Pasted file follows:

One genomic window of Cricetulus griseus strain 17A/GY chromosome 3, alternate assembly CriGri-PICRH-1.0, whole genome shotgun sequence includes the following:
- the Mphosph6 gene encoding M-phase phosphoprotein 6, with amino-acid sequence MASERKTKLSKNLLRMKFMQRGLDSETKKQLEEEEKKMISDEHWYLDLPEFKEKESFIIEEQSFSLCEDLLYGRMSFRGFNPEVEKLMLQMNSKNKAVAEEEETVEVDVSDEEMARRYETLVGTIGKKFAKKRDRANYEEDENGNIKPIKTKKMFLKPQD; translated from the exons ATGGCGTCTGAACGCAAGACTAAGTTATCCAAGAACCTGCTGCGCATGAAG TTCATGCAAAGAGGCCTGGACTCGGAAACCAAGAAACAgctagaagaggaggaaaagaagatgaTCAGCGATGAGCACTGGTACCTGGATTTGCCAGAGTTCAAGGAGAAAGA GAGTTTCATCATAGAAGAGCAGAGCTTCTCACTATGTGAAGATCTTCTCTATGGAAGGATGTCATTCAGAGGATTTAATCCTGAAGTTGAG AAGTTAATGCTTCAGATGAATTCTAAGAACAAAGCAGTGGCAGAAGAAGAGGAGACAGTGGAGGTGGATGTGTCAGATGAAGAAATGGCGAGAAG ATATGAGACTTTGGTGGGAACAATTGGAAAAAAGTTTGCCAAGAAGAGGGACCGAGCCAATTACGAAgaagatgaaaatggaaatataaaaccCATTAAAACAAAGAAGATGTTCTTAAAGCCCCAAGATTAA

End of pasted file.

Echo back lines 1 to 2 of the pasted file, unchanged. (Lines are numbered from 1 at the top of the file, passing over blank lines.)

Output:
One genomic window of Cricetulus griseus strain 17A/GY chromosome 3, alternate assembly CriGri-PICRH-1.0, whole genome shotgun sequence includes the following:
- the Mphosph6 gene encoding M-phase phosphoprotein 6, with amino-acid sequence MASERKTKLSKNLLRMKFMQRGLDSETKKQLEEEEKKMISDEHWYLDLPEFKEKESFIIEEQSFSLCEDLLYGRMSFRGFNPEVEKLMLQMNSKNKAVAEEEETVEVDVSDEEMARRYETLVGTIGKKFAKKRDRANYEEDENGNIKPIKTKKMFLKPQD; translated from the exons ATGGCGTCTGAACGCAAGACTAAGTTATCCAAGAACCTGCTGCGCATGAAG TTCATGCAAAGAGGCCTGGACTCGGAAACCAAGAAACAgctagaagaggaggaaaagaagatgaTCAGCGATGAGCACTGGTACCTGGATTTGCCAGAGTTCAAGGAGAAAGA GAGTTTCATCATAGAAGAGCAGAGCTTCTCACTATGTGAAGATCTTCTCTATGGAAGGATGTCATTCAGAGGATTTAATCCTGAAGTTGAG AAGTTAATGCTTCAGATGAATTCTAAGAACAAAGCAGTGGCAGAAGAAGAGGAGACAGTGGAGGTGGATGTGTCAGATGAAGAAATGGCGAGAAG ATATGAGACTTTGGTGGGAACAATTGGAAAAAAGTTTGCCAAGAAGAGGGACCGAGCCAATTACGAAgaagatgaaaatggaaatataaaaccCATTAAAACAAAGAAGATGTTCTTAAAGCCCCAAGATTAA